Wildlife Conservation Society (WCS) and Children's Hospital Boston unveil new interactive wildlife trade map:

BOSTON (February 16, 2012) – The Wildlife Conservation Society (WCS) and Children's Hospital Boston unveiled today a new digital tool to improve monitoring of illegal trade in wildlife and the disease risks it may present to people and animals. The announcement was made at the International Conference on Digital Disease Detection in Boston.

Called “HealthMap Wildlife Trade Map ” (www.healthmap.org/wildlifetrade ), the tool marks the first effort to use global media to comprehensively track the illegal trade in wildlife and wild animal products. Since so much of the trade is illegal, its exact value is unknown, but is generally thought to be exceeded only by the illegal trade in drugs and arms. In spite of this, it is largely unmonitored by official channels for law enforcement.

Until now, the main data used for estimating the scale and scope of the trade were official records of interceptions through CITES (Convention on International Trade in Endangered Species of Wild Flora and Fauna) enforcement and official import-export records, as well as records of confiscations mainly from official government agencies.

HealthMap Wildife Trade Map makes it possible to aggregate the many sources of official data with additional information from multiple publicly-available sources, including newspapers, internet, and other publicly available media.

“Media reports and other non-government sources can provide unprecedented insight into global wildlife trade and associated disease risks by helping us visualize underground networks which have continued to elude the traditional monitoring mechanisms,” said Dr. John Brownstein of Children’s Hospital Boston, who is leading the project.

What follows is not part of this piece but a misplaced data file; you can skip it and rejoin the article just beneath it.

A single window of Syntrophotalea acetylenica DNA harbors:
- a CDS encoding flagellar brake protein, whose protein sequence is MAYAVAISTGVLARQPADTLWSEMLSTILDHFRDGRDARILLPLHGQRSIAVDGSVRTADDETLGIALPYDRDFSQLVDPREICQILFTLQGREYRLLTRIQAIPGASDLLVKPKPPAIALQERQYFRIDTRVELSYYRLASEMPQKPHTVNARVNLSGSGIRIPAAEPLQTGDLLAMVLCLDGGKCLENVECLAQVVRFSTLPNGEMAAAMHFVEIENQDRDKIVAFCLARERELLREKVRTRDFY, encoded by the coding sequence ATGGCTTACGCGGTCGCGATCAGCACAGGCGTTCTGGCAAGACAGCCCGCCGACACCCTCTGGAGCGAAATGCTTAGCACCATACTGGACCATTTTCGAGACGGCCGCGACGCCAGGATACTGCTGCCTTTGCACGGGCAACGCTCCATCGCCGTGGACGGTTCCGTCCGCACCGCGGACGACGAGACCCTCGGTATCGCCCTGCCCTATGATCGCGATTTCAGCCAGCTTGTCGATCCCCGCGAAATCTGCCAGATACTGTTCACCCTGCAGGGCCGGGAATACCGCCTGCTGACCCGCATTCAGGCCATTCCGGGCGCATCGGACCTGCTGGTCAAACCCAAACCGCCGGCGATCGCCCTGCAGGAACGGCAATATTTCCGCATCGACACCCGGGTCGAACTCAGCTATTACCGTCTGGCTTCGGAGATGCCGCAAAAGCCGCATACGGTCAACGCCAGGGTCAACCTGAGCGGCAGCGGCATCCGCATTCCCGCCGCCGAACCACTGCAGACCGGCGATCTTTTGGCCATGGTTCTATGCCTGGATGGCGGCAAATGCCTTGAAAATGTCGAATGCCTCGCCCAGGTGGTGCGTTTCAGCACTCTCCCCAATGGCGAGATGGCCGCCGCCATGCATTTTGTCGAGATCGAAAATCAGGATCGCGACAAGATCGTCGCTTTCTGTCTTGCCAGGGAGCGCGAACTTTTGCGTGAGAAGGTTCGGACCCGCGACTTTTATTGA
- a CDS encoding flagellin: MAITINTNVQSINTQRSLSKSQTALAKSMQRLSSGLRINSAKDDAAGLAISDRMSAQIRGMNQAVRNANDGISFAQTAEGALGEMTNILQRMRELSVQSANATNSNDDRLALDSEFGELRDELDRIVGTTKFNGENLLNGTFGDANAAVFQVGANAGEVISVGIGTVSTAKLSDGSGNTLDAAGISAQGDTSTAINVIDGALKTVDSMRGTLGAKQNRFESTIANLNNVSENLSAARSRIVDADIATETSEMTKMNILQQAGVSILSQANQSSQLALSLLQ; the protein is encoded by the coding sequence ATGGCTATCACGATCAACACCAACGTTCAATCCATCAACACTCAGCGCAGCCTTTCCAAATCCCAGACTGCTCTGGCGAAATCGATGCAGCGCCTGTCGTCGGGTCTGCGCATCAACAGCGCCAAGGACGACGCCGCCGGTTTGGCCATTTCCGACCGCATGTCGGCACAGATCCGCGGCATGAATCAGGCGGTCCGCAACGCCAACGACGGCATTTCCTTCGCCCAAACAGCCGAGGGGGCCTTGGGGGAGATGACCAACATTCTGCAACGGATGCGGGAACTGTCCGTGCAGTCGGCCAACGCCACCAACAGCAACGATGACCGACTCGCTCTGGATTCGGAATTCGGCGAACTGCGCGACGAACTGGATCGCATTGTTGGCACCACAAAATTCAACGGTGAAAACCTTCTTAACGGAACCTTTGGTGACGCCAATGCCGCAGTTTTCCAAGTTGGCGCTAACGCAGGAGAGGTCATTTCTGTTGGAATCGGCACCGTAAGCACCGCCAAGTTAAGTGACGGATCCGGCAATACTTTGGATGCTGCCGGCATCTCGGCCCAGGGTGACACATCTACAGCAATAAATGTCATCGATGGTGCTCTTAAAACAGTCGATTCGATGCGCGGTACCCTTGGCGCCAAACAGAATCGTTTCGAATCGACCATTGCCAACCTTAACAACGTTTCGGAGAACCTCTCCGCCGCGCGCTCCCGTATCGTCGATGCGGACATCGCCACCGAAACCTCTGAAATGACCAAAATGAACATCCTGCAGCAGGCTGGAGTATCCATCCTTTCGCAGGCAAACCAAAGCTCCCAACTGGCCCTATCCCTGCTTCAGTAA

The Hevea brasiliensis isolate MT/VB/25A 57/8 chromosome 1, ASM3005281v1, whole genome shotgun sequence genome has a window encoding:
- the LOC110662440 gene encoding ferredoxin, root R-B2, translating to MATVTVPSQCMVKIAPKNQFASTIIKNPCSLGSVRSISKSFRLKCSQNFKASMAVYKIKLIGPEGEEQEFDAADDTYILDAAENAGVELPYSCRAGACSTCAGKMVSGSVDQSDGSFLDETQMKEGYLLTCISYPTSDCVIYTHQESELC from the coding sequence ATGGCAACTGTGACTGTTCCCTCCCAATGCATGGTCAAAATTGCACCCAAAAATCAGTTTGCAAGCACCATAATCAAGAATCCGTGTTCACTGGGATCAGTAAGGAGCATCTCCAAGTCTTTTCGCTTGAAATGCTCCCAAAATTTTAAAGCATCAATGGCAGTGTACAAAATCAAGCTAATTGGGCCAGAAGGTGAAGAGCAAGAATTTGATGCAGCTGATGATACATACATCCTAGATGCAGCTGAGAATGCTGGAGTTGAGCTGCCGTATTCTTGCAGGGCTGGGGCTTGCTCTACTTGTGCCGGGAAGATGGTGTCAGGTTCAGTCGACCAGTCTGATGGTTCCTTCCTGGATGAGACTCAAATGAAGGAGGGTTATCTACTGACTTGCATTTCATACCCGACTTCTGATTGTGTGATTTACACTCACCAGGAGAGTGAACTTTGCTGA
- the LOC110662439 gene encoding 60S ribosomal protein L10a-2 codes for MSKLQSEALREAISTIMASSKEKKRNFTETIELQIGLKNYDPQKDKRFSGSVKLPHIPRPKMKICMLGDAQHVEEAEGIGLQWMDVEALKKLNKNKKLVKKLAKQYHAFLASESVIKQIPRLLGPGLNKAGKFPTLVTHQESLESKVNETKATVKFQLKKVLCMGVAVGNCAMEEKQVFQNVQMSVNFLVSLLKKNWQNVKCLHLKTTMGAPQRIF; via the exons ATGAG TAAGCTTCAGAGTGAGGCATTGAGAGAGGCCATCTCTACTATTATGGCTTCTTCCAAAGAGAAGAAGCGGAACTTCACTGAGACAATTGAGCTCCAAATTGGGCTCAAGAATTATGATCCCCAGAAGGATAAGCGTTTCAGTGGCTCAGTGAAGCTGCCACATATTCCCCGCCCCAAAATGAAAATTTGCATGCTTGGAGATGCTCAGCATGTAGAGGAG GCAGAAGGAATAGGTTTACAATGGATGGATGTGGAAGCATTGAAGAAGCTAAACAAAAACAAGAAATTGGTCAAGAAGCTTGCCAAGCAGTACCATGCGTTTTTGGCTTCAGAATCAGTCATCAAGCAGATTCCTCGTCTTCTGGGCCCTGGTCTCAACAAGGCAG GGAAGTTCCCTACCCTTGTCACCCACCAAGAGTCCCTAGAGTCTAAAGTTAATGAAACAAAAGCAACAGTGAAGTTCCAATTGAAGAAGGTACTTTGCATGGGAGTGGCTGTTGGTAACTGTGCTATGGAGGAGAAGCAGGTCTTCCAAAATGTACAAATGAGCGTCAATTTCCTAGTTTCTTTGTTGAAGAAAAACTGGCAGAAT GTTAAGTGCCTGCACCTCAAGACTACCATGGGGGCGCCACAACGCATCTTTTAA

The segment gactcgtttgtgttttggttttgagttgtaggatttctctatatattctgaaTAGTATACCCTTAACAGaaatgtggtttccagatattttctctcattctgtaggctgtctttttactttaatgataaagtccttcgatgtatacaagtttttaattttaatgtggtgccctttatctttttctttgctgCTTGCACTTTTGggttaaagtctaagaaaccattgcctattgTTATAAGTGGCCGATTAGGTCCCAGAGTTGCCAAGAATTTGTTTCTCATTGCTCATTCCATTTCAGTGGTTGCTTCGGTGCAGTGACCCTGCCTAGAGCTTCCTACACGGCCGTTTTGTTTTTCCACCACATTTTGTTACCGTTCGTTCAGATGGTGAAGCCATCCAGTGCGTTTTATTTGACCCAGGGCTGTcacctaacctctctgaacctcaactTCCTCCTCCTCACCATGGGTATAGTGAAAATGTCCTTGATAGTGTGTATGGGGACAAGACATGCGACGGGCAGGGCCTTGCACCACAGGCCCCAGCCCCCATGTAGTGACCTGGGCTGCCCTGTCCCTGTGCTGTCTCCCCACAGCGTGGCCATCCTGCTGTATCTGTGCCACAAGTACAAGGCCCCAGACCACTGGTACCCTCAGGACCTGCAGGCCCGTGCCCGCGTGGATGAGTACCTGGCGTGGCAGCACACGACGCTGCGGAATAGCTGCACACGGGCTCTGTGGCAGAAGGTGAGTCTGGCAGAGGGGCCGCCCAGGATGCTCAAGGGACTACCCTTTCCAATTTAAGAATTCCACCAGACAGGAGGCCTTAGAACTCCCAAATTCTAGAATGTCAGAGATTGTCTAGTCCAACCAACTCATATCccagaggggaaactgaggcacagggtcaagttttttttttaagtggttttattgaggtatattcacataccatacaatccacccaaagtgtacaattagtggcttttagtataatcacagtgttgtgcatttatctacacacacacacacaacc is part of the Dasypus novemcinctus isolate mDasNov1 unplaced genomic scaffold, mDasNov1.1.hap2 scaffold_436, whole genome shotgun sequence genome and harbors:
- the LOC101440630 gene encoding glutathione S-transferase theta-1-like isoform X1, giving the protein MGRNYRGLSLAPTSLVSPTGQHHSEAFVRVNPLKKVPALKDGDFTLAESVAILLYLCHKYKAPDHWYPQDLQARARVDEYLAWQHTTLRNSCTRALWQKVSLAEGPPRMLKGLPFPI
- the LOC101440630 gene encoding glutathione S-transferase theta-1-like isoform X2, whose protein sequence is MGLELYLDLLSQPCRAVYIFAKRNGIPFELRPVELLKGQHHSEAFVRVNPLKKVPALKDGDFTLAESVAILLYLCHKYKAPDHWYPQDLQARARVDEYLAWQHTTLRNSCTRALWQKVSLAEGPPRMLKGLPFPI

Dr. Damien Joly of the Wildlife Conservation Society, said: “The wildlife trade is a mechanism for diseases that affect humans to move around the world, and has been implicated in the emergence of H5N1 highly pathogenic avian influenza and SARS. This new tool will help us track and better understand the trade and disease risks that it poses.”

HealthMap has been combining official data with informal real-time media stories and reports from the public since 2006. Mapping these diverse sources of information has helped the global health community, travelers and the world at large to know where outbreaks of infectious diseases are occurring as they occur. Applying these tools to map the wildlife trade is a novel application of this technology.

Public Health threats from zoonotic pathogens found in the wildlife trade in countries throughout Southeast Asia, Central Africa and Latin America are being studied as part of the USAID Emerging Pandemic Threats/PREDICT project, a University of California, Davis-led endeavor to improve the world’s ability to detect and respond to emerging diseases of wildlife origin. In addition to WCS, other partners on the PREDICT project include EcoHealth Alliance, the Global Viral Forecasting Initiative, and the Smithsonian Institution.